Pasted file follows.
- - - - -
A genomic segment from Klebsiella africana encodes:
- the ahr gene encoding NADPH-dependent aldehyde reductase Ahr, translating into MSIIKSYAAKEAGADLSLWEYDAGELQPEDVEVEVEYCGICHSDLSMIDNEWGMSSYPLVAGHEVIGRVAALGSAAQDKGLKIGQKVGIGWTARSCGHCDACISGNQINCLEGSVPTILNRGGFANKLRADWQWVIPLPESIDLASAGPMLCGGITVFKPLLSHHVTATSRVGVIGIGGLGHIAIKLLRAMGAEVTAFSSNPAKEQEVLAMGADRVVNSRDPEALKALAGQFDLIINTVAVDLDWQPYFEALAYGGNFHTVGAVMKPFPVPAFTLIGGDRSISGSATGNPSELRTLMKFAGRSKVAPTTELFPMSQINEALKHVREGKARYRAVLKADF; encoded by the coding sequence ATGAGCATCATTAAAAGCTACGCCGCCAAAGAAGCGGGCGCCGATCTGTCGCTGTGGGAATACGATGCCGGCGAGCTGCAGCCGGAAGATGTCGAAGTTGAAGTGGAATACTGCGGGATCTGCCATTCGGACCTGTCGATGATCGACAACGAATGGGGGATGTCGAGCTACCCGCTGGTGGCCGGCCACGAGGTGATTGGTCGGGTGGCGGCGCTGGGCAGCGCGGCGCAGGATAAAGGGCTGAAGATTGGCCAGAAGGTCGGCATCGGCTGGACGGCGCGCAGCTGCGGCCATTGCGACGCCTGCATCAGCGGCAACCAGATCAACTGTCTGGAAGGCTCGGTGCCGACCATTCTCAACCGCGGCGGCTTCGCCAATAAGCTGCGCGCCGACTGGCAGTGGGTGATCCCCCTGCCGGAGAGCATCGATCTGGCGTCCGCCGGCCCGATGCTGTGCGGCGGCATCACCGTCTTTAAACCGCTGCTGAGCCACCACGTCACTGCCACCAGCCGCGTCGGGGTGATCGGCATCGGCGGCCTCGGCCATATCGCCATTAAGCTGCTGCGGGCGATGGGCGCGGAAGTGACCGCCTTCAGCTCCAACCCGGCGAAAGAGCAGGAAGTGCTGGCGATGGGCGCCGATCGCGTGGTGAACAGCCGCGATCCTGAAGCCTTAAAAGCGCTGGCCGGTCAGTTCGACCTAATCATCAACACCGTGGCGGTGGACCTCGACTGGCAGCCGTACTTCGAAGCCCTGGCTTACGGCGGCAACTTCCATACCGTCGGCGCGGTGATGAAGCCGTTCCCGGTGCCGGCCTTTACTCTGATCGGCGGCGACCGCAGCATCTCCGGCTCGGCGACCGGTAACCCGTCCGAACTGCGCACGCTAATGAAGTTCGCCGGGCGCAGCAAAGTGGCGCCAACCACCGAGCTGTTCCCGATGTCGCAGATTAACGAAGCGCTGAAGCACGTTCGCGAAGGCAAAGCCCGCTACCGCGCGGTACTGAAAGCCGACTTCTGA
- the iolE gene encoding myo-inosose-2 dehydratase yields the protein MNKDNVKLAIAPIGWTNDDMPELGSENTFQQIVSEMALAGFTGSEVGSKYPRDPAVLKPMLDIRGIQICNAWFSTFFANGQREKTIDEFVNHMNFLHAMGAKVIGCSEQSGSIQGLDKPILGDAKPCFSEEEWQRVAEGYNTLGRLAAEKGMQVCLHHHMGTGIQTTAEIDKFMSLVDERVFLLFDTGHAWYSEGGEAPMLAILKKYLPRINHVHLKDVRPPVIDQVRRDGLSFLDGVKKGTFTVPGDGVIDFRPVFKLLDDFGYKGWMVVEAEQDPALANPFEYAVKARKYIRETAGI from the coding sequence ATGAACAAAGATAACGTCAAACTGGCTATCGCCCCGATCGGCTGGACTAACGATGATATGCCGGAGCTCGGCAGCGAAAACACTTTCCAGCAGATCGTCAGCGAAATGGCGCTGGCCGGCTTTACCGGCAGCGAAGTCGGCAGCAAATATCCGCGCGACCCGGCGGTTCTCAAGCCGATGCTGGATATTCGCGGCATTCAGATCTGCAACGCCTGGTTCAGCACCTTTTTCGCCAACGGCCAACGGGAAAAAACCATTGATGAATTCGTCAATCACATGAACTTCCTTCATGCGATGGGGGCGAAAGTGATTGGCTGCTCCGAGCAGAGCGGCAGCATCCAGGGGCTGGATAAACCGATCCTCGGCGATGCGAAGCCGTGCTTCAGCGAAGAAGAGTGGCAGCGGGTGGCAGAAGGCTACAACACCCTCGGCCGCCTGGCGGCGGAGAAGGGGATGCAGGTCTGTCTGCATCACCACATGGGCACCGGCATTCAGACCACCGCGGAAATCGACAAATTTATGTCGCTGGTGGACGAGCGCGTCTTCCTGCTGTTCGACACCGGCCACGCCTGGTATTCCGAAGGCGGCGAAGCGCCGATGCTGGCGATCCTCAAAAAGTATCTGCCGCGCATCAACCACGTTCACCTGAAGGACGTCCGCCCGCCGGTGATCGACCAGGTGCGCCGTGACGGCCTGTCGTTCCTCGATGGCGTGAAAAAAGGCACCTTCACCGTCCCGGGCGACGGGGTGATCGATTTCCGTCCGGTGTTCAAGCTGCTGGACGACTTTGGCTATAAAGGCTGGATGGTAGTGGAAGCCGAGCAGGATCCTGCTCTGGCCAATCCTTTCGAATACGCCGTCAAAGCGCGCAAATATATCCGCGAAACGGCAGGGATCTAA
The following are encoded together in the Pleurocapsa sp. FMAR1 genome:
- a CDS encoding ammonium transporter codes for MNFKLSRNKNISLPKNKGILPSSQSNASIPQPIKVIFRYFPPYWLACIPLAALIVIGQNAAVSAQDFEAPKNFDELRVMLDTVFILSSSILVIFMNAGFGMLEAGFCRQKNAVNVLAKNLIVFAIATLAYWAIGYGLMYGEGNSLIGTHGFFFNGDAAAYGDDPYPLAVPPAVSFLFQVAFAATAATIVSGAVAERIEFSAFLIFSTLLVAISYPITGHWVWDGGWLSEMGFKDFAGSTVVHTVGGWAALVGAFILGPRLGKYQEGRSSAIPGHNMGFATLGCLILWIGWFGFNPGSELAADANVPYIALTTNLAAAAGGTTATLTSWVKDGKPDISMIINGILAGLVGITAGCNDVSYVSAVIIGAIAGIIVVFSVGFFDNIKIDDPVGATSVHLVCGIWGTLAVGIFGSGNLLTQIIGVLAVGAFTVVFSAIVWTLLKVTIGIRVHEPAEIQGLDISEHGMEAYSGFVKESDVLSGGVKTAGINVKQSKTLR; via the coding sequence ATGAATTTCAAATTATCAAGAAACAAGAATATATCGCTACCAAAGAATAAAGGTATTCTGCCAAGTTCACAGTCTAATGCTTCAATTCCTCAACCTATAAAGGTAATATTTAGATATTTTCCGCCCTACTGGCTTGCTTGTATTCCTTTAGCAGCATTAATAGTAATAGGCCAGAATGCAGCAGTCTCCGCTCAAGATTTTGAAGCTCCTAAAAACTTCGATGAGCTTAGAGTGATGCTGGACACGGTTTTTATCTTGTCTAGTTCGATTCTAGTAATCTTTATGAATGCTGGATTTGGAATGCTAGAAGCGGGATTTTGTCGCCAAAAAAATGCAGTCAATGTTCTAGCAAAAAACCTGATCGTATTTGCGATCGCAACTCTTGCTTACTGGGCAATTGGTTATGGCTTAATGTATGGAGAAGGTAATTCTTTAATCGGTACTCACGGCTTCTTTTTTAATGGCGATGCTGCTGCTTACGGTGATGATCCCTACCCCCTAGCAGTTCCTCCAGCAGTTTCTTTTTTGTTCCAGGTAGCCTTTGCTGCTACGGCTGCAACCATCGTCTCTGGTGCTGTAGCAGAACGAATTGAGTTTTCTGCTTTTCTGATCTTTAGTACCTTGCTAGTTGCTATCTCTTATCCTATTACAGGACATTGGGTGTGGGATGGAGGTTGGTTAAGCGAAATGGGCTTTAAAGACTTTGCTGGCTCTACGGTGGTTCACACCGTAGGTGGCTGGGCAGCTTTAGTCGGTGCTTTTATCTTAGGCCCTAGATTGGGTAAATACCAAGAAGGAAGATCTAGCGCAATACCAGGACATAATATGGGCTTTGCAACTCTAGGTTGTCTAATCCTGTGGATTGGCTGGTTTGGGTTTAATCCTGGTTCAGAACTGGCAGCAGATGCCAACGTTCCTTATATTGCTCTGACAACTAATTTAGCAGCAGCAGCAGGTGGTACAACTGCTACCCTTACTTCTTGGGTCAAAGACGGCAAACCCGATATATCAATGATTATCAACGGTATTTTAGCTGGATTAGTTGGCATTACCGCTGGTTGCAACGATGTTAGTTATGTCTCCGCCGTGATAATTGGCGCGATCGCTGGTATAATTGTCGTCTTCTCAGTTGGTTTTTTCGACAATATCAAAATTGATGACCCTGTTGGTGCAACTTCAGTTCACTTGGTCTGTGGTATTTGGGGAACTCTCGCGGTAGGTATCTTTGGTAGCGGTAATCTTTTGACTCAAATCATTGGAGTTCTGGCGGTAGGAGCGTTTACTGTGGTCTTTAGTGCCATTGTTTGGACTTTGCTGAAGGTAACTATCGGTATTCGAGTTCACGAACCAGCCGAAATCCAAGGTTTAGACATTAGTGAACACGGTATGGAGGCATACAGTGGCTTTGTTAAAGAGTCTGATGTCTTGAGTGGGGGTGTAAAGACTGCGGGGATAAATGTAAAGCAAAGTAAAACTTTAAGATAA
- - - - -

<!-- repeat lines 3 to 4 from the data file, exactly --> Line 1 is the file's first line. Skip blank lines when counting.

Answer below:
- the iolE gene encoding myo-inosose-2 dehydratase yields the protein MNKDNVKLAIAPIGWTNDDMPELGSENTFQQIVSEMALAGFTGSEVGSKYPRDPAVLKPMLDIRGIQICNAWFSTFFANGQREKTIDEFVNHMNFLHAMGAKVIGCSEQSGSIQGLDKPILGDAKPCFSEEEWQRVAEGYNTLGRLAAEKGMQVCLHHHMGTGIQTTAEIDKFMSLVDERVFLLFDTGHAWYSEGGEAPMLAILKKYLPRINHVHLKDVRPPVIDQVRRDGLSFLDGVKKGTFTVPGDGVIDFRPVFKLLDDFGYKGWMVVEAEQDPALANPFEYAVKARKYIRETAGI from the coding sequence ATGAACAAAGATAACGTCAAACTGGCTATCGCCCCGATCGGCTGGACTAACGATGATATGCCGGAGCTCGGCAGCGAAAACACTTTCCAGCAGATCGTCAGCGAAATGGCGCTGGCCGGCTTTACCGGCAGCGAAGTCGGCAGCAAATATCCGCGCGACCCGGCGGTTCTCAAGCCGATGCTGGATATTCGCGGCATTCAGATCTGCAACGCCTGGTTCAGCACCTTTTTCGCCAACGGCCAACGGGAAAAAACCATTGATGAATTCGTCAATCACATGAACTTCCTTCATGCGATGGGGGCGAAAGTGATTGGCTGCTCCGAGCAGAGCGGCAGCATCCAGGGGCTGGATAAACCGATCCTCGGCGATGCGAAGCCGTGCTTCAGCGAAGAAGAGTGGCAGCGGGTGGCAGAAGGCTACAACACCCTCGGCCGCCTGGCGGCGGAGAAGGGGATGCAGGTCTGTCTGCATCACCACATGGGCACCGGCATTCAGACCACCGCGGAAATCGACAAATTTATGTCGCTGGTGGACGAGCGCGTCTTCCTGCTGTTCGACACCGGCCACGCCTGGTATTCCGAAGGCGGCGAAGCGCCGATGCTGGCGATCCTCAAAAAGTATCTGCCGCGCATCAACCACGTTCACCTGAAGGACGTCCGCCCGCCGGTGATCGACCAGGTGCGCCGTGACGGCCTGTCGTTCCTCGATGGCGTGAAAAAAGGCACCTTCACCGTCCCGGGCGACGGGGTGATCGATTTCCGTCCGGTGTTCAAGCTGCTGGACGACTTTGGCTATAAAGGCTGGATGGTAGTGGAAGCCGAGCAGGATCCTGCTCTGGCCAATCCTTTCGAATACGCCGTCAAAGCGCGCAAATATATCCGCGAAACGGCAGGGATCTAA
The following are encoded together in the Pleurocapsa sp. FMAR1 genome: